Let's look at each of our terms. We know the masses of all the objects. Now I just need to know the speeds. Well, like we just said, the initial speeds for both of these objects, the bullet and the gun, are just equal to 0. What does that mean? It just means that for both of the terms on the left side, they're actually both going to equal 0. So I end up with 0 momentum on the left side. In fact, this is going to happen in a lot of your push away problems. In most of your push away problems, objects are going to be initially at rest, which just means that the total momentum of the system initial is equal to 0. So that actually means that the conservation of momentum equation is going to simplify for us. Let's check out how. So we have:

0 = m1 v1 final + m2 v2 finalIf you start out with 0 momentum, you have to end with 0 momentum. So how do I solve for this *v1 final*? Basically, I can just move this to the other side like this. And what you'll end up with is:

If you have zero momentum initial and final, and you have these things that are moving in opposite directions, it means that the magnitude of those real momentums have to be the same. They're just in opposite directions. That's what this negative sign means. So this is going to be the general setup. Negative m1 v1 final is negative m2 v2 final here. So we can solve for this *v1 final*. and we can say that *v1 final* is equal to negative. Now we're just going to plug in the numbers.

If you go ahead and work this out, you're going to get -0.75 meters per second. So as expected, what happens is that the gun has actually been recoiled to the left. The bullet was traveling to the right at 600 meters per second, and so it has some momentum in this way. So the gun has to recoil backward and its speed is 0.75 meters per second. Basically, what happens is if the gun or if the bullet has gained 10 momentum to the right, the gun has to recoil and gain 10 momentum to the left. I'm just using 10 as an example there. Right? So that's the speed. It's -0.75.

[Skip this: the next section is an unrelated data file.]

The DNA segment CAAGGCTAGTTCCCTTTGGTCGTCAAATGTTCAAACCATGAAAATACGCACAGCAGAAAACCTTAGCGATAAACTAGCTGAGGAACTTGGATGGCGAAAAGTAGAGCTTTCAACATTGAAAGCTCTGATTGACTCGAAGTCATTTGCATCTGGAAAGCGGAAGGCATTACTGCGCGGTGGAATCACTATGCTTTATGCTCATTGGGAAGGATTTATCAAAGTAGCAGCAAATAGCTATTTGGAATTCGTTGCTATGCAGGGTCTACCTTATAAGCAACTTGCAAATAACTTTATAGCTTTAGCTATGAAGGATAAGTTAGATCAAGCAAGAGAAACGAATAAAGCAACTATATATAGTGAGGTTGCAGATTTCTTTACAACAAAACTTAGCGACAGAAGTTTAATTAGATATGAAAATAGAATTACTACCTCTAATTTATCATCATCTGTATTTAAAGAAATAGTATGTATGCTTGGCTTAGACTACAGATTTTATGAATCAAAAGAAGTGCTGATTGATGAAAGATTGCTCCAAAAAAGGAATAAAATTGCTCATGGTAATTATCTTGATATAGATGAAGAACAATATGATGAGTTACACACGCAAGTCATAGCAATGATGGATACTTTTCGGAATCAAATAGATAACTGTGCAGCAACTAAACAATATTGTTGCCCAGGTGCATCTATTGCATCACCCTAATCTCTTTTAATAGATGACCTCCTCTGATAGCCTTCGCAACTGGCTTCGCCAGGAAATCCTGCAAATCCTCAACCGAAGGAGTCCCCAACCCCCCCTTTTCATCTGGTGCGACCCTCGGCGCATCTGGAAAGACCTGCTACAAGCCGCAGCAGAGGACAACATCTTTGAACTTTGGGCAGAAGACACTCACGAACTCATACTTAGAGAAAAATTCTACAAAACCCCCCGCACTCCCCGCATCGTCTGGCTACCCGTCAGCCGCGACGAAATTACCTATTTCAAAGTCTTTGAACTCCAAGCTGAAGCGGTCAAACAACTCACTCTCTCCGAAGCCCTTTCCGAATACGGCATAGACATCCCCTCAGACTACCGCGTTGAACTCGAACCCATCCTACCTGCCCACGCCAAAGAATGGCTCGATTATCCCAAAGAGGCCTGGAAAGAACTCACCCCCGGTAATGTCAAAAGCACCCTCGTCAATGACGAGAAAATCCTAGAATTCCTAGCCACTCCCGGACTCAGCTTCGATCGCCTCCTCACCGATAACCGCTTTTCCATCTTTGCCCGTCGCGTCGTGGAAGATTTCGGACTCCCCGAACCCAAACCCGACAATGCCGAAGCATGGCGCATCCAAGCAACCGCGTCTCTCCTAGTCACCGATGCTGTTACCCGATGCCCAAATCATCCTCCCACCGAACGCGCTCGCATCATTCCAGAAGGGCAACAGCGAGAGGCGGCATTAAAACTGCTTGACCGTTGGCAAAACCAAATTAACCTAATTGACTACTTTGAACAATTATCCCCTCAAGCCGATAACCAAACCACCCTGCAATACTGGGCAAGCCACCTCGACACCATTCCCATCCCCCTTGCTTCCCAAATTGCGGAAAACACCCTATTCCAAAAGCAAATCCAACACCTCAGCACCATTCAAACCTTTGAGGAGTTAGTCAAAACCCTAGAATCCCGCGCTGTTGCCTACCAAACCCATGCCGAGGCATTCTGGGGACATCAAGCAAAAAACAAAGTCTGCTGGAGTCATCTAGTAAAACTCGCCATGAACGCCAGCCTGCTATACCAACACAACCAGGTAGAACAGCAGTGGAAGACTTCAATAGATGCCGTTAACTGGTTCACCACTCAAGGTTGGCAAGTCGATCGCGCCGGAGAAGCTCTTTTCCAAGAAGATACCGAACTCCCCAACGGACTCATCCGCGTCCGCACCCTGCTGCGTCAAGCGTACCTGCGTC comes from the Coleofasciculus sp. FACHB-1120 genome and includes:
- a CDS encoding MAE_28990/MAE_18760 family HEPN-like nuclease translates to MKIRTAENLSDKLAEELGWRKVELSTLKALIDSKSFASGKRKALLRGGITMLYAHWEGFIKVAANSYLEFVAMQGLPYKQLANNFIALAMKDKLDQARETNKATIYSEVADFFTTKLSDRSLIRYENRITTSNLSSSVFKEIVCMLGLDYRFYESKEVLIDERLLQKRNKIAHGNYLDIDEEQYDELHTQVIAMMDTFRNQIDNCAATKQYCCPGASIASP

Alright. So that's it for the problem. I have one last sort of conceptual point to make, which is that momentum is conserved like we had in this example here only if your system is isolated. So we've seen that word before. Isolated just means that all the forces that are acting in your system or in your problem are internal. So remember, we defined this system as the gun plus the bullet. And if you look at the forces, what's happening is that the gun exerts a force on the bullet to the right. That's what shoots it out of the barrel. But because of action-reaction, the bullet has to exert a force backward on the gun. Now even though there are two forces here if you've defined your bubble to be the gun and the bullet, then these forces are internal, which means that momentum is going to be conserved. If I had an external force, if I actually put my hand against the gun with the bullet inside and pushed it, that's an external force that's coming from outside of the system. And therefore, momentum is not going to be conserved.

In your problems where you define your system as both of these interacting objects, these forces are usually going to be internal, which means your momentum is going to be conserved. That's what we can use our conservation of momentum equation.

Alright. So that's it for this one. Let me know if you guys have any questions.